U.S. supermarket chain says pharmacy records hacked, a slip-up at a Winnipeg school board and the impact of ransomware
Welcome to Cyber Security Today. It’s Monday, February 22nd. I’m Howard Solomon, contributing reporter on cybersecurity for ITWorldCanada.com. To hear the podcast click on the arrow below:
Earlier this month I told you about a successful theft of data from the Washington State auditor’s office through a bug in a file transferring application called Accellion FTA. Since then there have more reports of data thefts allegedly exploiting problems with that software. The latest comes from the American Kroger supermarket chain. On Friday, Kroger acknowledged Accellion had told it crooks have copied pharmacy records of some customers as well as some records of current and former employees through an Accellion application. The incident happened last month. Kroger owns a number of stores under its own brand and others. No credit card numbers were copied. However, according to a news report, the information stolen from pharmacies may have included people’s names, email addresses, phone numbers, home addresses, dates of birth, Social Security numbers and medication.
One of the biggest venture capital firms in the world is telling investors that some of their personal and financial information has been hacked. The victim is Sequoia Capital, according to the Axios news service. It says Sequoia issued a statement that it had experienced a cybersecurity incident.
Here’s another one of those ‘oopsy’ moments: Students at the Winnipeg Adult Education Centre were supposed to get a personal email link to their report cards last week. Each link was supposed to only go to one individual’s information. Instead the link showed the report cards for all 400 students. According to the CBC, the Winnipeg School Board said the link was active for less than an hour and only 40 students clicked on it before it was taken down. The school board has apologized. It’s another example of a configuration error.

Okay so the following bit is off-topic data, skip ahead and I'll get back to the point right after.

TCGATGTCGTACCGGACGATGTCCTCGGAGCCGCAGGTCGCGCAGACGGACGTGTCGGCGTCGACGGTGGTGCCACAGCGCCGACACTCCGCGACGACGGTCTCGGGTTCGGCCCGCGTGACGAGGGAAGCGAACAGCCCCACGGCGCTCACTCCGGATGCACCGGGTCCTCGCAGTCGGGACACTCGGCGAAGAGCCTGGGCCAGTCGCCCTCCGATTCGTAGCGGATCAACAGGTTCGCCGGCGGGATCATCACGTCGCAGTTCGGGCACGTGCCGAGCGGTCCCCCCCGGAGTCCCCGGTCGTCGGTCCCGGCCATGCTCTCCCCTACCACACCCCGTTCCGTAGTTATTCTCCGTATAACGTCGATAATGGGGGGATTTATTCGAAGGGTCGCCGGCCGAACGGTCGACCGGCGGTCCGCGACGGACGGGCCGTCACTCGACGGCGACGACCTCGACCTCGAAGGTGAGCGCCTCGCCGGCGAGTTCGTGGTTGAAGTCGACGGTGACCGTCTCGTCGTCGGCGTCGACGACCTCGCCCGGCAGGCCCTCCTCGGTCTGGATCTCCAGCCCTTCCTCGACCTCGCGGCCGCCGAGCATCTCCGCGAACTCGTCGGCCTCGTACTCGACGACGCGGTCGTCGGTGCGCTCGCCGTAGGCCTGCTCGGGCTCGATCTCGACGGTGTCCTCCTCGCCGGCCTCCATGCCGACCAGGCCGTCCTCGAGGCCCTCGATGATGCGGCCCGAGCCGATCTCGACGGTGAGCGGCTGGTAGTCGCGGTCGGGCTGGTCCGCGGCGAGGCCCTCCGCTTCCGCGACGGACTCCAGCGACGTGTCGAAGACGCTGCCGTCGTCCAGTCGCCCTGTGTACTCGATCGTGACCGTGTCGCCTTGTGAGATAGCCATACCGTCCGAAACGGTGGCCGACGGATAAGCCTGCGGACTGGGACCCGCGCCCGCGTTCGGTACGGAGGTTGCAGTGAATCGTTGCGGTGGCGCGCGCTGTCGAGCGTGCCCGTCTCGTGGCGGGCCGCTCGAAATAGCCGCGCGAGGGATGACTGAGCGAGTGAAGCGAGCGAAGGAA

For leaders of organizations that don’t understand the impact of a ransomware attack, consider this summary presented last week by a North Carolina county that was hit in October and refused to pay up: After losing use of its internet access, office phones and voicemail, the county decided to rebuild its network infrastructure. That meant completely wiping and re-imaging servers and more than 550 computers of employees. That would make sure any infection was removed. Some software needed to be upgraded or changed as well. The re-imaging and software changes took three months.
It helped those nearby municipalities and the county emergency management service loaned the county laptops. Having cyber insurance helped with costs, but four months after the attack the county is still restoring some business systems, network connections and phones. The cause of the attack: Someone clicked on an email attachment with a poisoned document. The report is an update because this month the ransomware gang has started releasing data it copied.
By the way, for those who think it’s cheaper to pay the ransom, don’t forget that victim organizations that do will likely still have to rebuild their IT network to make sure there are no backdoors and the attackers can’t come after you again.
More on ransomware: One of the latest victims is Underwriter Laboratories, the service that certifies the safety of electrical designs of products in the United States, Canada and other countries. The Bleeping Computer news service says UL told it the incident happened February 13th. It hasn’t yet determined what information may have been impacted.
Finally, if you’re using the Brave browser and go to dark web sites with .onion domains get the latest update. The feature called “Private Window with Tor” wasn’t protecting your search history as well as it could.
That’s it for today. Links to details about these stories are in the text version of this podcast at ITWorldCanada.com. That’s where you’ll also find my news stories aimed at cybersecurity professionals.
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